I chose pretty wide price ranges to start, but you can follow the same process and make them narrower. You can also create product groups for every item (product) ID, since item ID is available as a grouping variable, but the more groups/sub-groups you have, the more tedious bid setting becomes.


Format & Device Testing with Image Ads

Format & Device Testing with Image Ads

Chances are you have heard of A/B ad testing because marketers love A/B ad testing the way miller moths love my apartment. In case you haven’t though, this is the practice of always displaying at least two versions of your messaging, and moving forward with the one that performs better. Marketers should always be in the process of A/B ad testing and moving toward the messaging that most resonates with their target demographic. This is pretty basic in AdWords and a well-established best practice when writing text ads, but image ads are often overlooked.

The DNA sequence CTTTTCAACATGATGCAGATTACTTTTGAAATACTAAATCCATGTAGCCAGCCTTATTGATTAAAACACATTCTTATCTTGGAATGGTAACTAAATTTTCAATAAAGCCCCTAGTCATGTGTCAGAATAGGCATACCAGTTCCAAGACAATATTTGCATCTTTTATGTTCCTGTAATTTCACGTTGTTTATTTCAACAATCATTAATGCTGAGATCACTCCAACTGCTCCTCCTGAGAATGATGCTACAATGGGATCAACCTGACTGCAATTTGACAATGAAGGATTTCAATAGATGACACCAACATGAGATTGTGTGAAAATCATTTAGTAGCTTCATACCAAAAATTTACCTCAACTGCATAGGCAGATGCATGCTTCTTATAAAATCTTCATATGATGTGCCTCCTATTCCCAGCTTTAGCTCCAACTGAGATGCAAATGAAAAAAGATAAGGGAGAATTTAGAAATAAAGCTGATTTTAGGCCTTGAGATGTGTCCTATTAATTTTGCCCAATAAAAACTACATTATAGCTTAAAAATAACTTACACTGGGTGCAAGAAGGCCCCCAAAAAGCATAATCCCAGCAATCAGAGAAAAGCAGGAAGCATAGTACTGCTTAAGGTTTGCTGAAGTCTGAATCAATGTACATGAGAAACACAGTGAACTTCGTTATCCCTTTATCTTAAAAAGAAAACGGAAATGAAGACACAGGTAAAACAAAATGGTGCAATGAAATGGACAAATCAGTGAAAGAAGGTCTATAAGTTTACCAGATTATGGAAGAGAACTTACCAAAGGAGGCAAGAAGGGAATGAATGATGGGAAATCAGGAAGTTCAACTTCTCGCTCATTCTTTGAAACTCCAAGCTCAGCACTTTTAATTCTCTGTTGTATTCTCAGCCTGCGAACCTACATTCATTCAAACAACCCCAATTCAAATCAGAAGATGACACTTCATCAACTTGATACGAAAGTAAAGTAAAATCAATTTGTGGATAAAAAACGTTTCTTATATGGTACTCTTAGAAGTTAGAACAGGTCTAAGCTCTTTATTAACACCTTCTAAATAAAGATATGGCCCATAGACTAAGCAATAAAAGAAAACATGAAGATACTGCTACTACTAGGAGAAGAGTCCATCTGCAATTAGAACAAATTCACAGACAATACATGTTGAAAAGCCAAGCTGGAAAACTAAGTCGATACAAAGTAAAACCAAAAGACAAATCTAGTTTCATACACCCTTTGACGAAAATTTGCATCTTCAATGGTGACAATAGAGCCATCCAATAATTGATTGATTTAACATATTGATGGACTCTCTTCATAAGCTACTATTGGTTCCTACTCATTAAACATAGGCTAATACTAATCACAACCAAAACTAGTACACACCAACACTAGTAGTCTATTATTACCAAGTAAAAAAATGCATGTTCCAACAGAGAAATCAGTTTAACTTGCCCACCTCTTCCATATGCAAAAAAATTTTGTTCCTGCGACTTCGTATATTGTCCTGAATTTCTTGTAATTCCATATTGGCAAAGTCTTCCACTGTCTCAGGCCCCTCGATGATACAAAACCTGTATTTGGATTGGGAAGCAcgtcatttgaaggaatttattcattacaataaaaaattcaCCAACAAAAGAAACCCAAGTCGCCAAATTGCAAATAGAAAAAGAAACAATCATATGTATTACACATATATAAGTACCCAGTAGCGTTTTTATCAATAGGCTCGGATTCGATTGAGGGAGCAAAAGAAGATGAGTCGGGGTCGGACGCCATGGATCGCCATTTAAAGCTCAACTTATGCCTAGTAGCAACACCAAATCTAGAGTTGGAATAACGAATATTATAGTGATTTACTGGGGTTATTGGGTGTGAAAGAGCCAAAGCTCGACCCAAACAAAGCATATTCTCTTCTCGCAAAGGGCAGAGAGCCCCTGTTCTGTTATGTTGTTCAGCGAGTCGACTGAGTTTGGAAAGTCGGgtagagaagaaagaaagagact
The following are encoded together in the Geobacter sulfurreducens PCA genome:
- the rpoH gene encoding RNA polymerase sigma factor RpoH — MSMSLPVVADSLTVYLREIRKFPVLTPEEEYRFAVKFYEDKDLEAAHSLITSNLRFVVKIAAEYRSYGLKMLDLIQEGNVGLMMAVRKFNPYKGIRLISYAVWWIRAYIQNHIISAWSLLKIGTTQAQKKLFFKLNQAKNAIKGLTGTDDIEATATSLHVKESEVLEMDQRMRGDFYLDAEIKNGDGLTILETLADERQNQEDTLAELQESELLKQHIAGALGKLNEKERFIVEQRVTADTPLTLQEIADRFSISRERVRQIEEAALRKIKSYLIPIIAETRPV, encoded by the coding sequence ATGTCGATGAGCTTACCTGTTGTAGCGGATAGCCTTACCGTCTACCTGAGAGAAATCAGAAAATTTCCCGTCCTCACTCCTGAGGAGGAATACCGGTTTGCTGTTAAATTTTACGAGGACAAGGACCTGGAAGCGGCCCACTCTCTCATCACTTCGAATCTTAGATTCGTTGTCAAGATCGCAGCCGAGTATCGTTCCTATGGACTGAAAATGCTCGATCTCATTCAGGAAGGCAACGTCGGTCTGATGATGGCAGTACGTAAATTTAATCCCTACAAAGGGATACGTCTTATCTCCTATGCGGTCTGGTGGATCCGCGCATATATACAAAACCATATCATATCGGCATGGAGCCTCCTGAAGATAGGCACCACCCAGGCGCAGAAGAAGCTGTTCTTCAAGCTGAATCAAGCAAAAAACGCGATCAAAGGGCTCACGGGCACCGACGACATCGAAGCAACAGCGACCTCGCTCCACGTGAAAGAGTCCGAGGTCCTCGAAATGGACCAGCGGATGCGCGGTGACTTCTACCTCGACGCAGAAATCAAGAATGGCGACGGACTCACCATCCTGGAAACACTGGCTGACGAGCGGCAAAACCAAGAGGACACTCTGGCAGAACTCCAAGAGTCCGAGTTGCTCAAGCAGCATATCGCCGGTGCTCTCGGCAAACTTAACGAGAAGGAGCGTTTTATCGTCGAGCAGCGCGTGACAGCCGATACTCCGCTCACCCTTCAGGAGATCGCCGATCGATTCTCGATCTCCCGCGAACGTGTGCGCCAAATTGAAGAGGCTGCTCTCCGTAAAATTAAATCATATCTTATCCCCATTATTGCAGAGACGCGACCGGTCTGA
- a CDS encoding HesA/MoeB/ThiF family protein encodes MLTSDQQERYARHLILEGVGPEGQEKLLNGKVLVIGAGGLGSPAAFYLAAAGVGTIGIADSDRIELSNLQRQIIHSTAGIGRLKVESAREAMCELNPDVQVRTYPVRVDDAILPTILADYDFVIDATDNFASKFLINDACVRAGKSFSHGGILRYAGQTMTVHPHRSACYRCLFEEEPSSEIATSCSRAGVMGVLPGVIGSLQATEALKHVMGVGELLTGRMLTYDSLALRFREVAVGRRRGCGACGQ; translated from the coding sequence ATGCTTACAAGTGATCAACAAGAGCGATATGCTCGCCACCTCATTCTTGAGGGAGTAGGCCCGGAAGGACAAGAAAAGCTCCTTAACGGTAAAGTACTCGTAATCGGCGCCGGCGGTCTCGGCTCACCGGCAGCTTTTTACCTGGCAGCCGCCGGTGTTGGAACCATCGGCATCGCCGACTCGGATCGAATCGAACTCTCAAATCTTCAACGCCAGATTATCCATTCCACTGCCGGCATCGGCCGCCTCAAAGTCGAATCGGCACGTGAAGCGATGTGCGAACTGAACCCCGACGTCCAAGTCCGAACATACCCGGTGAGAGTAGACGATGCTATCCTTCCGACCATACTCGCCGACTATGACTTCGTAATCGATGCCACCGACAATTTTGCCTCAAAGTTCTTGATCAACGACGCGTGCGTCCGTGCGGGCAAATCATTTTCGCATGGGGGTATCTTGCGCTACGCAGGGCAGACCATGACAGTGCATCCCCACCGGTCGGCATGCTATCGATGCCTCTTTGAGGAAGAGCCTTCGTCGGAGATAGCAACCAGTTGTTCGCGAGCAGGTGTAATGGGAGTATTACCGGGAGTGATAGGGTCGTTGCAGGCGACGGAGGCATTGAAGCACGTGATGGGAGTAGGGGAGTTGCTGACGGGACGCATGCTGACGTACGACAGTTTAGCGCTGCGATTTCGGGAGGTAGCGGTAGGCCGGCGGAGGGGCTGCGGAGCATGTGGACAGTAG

Image ads that show on the Google Display Network have limitations. They must be 150 KB or less in one of the following formats: .GIF, .JPG, .JPEG, .PNG and/or .SWF. Additionally, they must conform to one of the following sizes:

  • 120 x 600
  • 160 x 600
  • 200 x 200
  • 250 x 250
  • 300 x 250
  • 300 x 600
  • 320 x 50
  • 320 x 100
  • 336 x 280
  • 468 x 60
  • 728 x 90
  • 970 x 90

PPC managers are limited in their ability to manipulate image ads because they are static and supplied by the client for uploading. Nevertheless, you can still perform format and device testing on image ads. This can either be done by performance based on the language in the ads or size and shape of the ads.

This past year, I ran a large performing arts account that had numerous campaigns for different shows. Each of these shows incorporated image ads with identical or similar text and the same call to action in every format. The ads were all in the first position and the sizes that ran were: 160 x 600, 300 x 250 and 728 x 90. (Below you will see the data in two ways; the first is broken out by device and the second is broken out by image ad size.)